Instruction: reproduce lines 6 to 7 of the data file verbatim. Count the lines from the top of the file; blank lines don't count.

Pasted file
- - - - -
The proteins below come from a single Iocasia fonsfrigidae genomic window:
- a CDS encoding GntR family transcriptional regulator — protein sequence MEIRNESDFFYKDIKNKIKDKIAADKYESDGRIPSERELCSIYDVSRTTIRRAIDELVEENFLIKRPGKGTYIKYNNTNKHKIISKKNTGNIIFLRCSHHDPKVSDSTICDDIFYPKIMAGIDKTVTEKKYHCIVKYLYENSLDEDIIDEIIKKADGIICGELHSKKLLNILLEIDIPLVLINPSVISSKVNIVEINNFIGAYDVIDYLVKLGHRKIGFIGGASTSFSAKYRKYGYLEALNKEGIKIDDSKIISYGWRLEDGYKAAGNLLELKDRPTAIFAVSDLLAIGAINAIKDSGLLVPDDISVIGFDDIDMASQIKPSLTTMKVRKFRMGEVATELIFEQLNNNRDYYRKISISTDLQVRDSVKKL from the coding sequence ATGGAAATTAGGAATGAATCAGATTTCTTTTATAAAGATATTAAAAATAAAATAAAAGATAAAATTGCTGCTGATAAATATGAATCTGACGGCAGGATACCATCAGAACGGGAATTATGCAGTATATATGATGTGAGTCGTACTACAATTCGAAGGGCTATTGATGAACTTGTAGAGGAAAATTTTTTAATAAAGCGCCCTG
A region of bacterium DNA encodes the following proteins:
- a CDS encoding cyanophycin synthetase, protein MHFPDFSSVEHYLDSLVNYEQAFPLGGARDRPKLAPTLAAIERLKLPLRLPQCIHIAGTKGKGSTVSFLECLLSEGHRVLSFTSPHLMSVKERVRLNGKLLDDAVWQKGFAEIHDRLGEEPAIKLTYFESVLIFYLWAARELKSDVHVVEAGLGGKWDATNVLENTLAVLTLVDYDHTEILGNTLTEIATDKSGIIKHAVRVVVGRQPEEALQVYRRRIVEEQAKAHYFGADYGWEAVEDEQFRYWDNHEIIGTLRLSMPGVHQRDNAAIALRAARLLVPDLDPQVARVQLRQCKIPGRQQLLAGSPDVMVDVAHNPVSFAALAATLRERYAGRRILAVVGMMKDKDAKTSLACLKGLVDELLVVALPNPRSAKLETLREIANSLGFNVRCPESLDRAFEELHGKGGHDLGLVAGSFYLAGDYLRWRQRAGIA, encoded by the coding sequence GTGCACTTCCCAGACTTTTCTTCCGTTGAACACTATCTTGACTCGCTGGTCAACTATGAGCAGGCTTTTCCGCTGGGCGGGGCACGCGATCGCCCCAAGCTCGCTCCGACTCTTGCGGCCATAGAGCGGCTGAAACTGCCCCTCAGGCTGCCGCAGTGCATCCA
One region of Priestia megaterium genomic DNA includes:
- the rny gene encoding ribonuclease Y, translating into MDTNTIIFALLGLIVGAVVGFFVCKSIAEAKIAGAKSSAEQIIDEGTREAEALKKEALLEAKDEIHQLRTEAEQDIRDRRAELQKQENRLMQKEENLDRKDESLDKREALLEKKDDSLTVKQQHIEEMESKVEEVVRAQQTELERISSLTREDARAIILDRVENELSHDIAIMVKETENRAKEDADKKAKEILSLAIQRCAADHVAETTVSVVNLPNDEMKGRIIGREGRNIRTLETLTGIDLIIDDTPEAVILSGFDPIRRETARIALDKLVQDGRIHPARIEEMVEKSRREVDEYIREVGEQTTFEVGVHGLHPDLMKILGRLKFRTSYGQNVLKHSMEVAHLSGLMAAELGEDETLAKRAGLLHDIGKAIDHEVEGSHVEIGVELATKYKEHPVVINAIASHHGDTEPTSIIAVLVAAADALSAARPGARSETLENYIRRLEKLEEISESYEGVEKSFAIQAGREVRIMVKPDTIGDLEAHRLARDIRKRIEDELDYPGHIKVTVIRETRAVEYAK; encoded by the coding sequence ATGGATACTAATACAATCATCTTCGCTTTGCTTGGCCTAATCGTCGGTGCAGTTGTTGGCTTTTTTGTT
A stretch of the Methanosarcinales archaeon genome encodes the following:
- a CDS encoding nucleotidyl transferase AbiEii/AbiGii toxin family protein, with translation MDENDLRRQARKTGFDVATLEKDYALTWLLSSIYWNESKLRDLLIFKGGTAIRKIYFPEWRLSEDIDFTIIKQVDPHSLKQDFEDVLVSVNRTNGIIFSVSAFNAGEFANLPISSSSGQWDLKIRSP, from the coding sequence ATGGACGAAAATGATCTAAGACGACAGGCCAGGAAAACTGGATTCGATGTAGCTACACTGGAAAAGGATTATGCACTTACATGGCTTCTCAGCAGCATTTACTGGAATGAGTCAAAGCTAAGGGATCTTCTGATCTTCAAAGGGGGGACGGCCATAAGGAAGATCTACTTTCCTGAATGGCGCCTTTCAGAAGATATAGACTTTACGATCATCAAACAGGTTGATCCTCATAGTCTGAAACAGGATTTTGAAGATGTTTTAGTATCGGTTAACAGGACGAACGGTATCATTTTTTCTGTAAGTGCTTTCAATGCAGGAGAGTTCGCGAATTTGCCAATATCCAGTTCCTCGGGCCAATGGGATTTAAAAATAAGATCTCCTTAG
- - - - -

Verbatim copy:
- the rny gene encoding ribonuclease Y, translating into MDTNTIIFALLGLIVGAVVGFFVCKSIAEAKIAGAKSSAEQIIDEGTREAEALKKEALLEAKDEIHQLRTEAEQDIRDRRAELQKQENRLMQKEENLDRKDESLDKREALLEKKDDSLTVKQQHIEEMESKVEEVVRAQQTELERISSLTREDARAIILDRVENELSHDIAIMVKETENRAKEDADKKAKEILSLAIQRCAADHVAETTVSVVNLPNDEMKGRIIGREGRNIRTLETLTGIDLIIDDTPEAVILSGFDPIRRETARIALDKLVQDGRIHPARIEEMVEKSRREVDEYIREVGEQTTFEVGVHGLHPDLMKILGRLKFRTSYGQNVLKHSMEVAHLSGLMAAELGEDETLAKRAGLLHDIGKAIDHEVEGSHVEIGVELATKYKEHPVVINAIASHHGDTEPTSIIAVLVAAADALSAARPGARSETLENYIRRLEKLEEISESYEGVEKSFAIQAGREVRIMVKPDTIGDLEAHRLARDIRKRIEDELDYPGHIKVTVIRETRAVEYAK; encoded by the coding sequence ATGGATACTAATACAATCATCTTCGCTTTGCTTGGCCTAATCGTCGGTGCAGTTGTTGGCTTTTTTGTT
A stretch of the Methanosarcinales archaeon genome encodes the following: